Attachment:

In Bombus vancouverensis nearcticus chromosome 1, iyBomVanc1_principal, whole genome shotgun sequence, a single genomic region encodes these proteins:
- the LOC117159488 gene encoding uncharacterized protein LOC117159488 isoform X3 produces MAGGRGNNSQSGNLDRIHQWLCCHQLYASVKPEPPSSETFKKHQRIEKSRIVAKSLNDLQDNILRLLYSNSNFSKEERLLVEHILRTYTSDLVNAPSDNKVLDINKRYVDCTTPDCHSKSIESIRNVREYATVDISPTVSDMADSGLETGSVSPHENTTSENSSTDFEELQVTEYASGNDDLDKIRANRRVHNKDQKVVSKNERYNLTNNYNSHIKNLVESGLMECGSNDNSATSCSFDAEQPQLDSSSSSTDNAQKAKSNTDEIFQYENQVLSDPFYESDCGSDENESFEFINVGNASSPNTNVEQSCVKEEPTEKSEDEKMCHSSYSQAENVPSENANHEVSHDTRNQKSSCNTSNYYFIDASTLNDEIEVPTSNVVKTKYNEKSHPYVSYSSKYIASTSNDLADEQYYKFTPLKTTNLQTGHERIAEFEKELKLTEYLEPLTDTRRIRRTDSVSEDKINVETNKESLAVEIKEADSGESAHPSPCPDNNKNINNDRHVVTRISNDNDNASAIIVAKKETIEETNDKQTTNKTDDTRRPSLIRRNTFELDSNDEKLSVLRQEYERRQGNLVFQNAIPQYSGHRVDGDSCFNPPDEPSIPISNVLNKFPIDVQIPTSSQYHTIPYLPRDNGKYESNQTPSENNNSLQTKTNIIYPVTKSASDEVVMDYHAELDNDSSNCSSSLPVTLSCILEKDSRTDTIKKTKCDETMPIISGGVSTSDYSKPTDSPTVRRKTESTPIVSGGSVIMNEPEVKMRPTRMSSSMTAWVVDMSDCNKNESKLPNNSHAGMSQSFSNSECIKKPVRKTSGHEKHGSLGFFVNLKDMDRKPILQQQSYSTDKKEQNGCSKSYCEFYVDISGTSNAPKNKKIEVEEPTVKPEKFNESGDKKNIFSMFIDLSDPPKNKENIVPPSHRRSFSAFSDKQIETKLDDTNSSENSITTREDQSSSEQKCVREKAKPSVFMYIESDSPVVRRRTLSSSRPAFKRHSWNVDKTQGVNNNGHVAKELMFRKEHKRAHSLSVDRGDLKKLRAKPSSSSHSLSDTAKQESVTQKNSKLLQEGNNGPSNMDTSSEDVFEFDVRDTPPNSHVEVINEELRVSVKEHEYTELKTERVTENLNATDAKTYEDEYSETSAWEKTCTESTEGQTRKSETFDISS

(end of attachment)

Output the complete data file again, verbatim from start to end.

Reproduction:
In Bombus vancouverensis nearcticus chromosome 1, iyBomVanc1_principal, whole genome shotgun sequence, a single genomic region encodes these proteins:
- the LOC117159488 gene encoding uncharacterized protein LOC117159488 isoform X3 produces MAGGRGNNSQSGNLDRIHQWLCCHQLYASVKPEPPSSETFKKHQRIEKSRIVAKSLNDLQDNILRLLYSNSNFSKEERLLVEHILRTYTSDLVNAPSDNKVLDINKRYVDCTTPDCHSKSIESIRNVREYATVDISPTVSDMADSGLETGSVSPHENTTSENSSTDFEELQVTEYASGNDDLDKIRANRRVHNKDQKVVSKNERYNLTNNYNSHIKNLVESGLMECGSNDNSATSCSFDAEQPQLDSSSSSTDNAQKAKSNTDEIFQYENQVLSDPFYESDCGSDENESFEFINVGNASSPNTNVEQSCVKEEPTEKSEDEKMCHSSYSQAENVPSENANHEVSHDTRNQKSSCNTSNYYFIDASTLNDEIEVPTSNVVKTKYNEKSHPYVSYSSKYIASTSNDLADEQYYKFTPLKTTNLQTGHERIAEFEKELKLTEYLEPLTDTRRIRRTDSVSEDKINVETNKESLAVEIKEADSGESAHPSPCPDNNKNINNDRHVVTRISNDNDNASAIIVAKKETIEETNDKQTTNKTDDTRRPSLIRRNTFELDSNDEKLSVLRQEYERRQGNLVFQNAIPQYSGHRVDGDSCFNPPDEPSIPISNVLNKFPIDVQIPTSSQYHTIPYLPRDNGKYESNQTPSENNNSLQTKTNIIYPVTKSASDEVVMDYHAELDNDSSNCSSSLPVTLSCILEKDSRTDTIKKTKCDETMPIISGGVSTSDYSKPTDSPTVRRKTESTPIVSGGSVIMNEPEVKMRPTRMSSSMTAWVVDMSDCNKNESKLPNNSHAGMSQSFSNSECIKKPVRKTSGHEKHGSLGFFVNLKDMDRKPILQQQSYSTDKKEQNGCSKSYCEFYVDISGTSNAPKNKKIEVEEPTVKPEKFNESGDKKNIFSMFIDLSDPPKNKENIVPPSHRRSFSAFSDKQIETKLDDTNSSENSITTREDQSSSEQKCVREKAKPSVFMYIESDSPVVRRRTLSSSRPAFKRHSWNVDKTQGVNNNGHVAKELMFRKEHKRAHSLSVDRGDLKKLRAKPSSSSHSLSDTAKQESVTQKNSKLLQEGNNGPSNMDTSSEDVFEFDVRDTPPNSHVEVINEELRVSVKEHEYTELKTERVTENLNATDAKTYEDEYSETSAWEKTCTESTEGQTRKSETFDISS